Monday, February 25, 2013

The Flamethrowers by Rachel Kushner

I begin work today with The Flamethrowers by Rachel Kushner. It's detailed as being a coming of age story for a young woman named Reno and the year is 1977. I enjoy coming of age stories because they are usually character driven works. As a reader, I like to identify with the protagonist and find ways I can relate to their struggle. It's always envigorating to see the growth of a person through a novel. They become our buddies and we want to see them succeed. I hope this novel won't let me down. This is the first I've read by Rachel Kushner but she isn't new to the publishing world. I look forward to seeing what this novel has in store for me.

Synopsis: The year is 1977 and Reno—so-called because of the place of her birth—has come to New York intent on turning her fascination with motorcycles and speed into art. Her arrival coincides with an explosion of activity in the art world—artists have colonized a deserted and industrial Soho, are squatting in the East Village, and blurring the line between life and art. Reno falls in with group of dreamers and raconteurs who submit her to a sentimental education of sorts. She begins an affair with an artist named Sandro Valera, the semi-estranged scion of an Italian tire and motorcycle empire. When they visit Sandro’s family home in Italy, Reno falls in with members of the radical movement that overtook Italy in 1977. Betrayal sends her reeling into a clandestine undertow.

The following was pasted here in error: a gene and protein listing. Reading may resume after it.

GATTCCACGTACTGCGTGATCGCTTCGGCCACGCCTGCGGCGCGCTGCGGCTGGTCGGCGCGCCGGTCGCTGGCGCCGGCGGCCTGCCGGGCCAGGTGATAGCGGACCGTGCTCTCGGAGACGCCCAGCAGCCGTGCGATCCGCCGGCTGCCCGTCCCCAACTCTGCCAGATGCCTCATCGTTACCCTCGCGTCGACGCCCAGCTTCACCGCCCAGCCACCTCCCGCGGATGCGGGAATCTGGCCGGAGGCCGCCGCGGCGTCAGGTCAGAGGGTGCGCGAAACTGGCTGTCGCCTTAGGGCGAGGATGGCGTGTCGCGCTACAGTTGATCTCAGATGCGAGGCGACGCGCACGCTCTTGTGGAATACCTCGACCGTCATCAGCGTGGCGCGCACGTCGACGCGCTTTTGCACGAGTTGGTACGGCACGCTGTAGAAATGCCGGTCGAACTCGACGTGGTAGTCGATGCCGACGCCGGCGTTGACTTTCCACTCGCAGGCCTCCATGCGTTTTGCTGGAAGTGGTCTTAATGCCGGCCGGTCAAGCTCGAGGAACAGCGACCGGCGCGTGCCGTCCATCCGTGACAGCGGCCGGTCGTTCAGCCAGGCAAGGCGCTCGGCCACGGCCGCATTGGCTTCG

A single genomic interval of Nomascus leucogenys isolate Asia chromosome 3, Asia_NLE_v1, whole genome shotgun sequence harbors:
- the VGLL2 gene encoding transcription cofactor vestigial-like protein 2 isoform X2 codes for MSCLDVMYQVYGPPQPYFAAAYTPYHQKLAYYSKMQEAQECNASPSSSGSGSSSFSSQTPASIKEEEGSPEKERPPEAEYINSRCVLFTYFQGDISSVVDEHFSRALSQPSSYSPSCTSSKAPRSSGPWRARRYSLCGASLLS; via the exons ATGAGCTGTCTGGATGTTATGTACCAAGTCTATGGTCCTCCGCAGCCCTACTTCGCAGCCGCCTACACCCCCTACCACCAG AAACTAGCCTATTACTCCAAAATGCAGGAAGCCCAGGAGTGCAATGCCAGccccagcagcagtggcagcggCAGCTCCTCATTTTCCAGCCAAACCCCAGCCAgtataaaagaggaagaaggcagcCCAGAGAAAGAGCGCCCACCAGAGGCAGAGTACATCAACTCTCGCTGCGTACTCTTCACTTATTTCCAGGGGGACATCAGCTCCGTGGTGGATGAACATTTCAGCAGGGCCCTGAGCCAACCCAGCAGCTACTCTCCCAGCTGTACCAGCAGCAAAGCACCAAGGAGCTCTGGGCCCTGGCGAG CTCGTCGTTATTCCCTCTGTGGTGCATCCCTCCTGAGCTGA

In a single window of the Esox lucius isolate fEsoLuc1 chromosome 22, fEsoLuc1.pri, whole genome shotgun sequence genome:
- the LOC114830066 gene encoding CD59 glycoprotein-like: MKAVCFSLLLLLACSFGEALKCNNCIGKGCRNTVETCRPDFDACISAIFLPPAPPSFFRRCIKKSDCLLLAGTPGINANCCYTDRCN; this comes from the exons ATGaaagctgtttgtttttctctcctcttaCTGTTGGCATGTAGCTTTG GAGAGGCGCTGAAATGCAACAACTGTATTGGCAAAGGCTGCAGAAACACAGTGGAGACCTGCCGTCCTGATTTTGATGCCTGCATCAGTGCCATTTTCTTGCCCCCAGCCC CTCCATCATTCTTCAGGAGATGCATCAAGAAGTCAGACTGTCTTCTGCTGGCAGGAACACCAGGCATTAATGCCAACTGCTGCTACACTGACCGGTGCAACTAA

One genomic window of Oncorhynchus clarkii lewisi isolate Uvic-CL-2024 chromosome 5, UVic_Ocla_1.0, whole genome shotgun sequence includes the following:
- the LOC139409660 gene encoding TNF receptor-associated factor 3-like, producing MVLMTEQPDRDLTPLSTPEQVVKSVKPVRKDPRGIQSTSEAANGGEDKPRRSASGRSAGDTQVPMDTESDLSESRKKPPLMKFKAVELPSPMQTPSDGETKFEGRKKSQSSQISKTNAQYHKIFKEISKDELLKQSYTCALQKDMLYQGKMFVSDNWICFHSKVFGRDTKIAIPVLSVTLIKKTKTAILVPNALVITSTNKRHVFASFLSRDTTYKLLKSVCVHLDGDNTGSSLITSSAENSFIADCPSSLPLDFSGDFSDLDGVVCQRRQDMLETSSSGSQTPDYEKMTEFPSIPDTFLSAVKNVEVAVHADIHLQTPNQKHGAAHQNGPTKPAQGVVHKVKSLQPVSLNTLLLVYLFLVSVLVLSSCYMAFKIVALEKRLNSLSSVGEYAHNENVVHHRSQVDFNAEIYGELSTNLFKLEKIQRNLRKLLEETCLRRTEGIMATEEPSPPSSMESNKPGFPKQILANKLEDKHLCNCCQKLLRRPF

The Flamethrowers is a fearless novel, an intensely engaging exploration of the mystique of the feminine, the fake, the terrorist. In the center of it all is Kushner’s brilliantly realized protagonist, a young woman on the verge.

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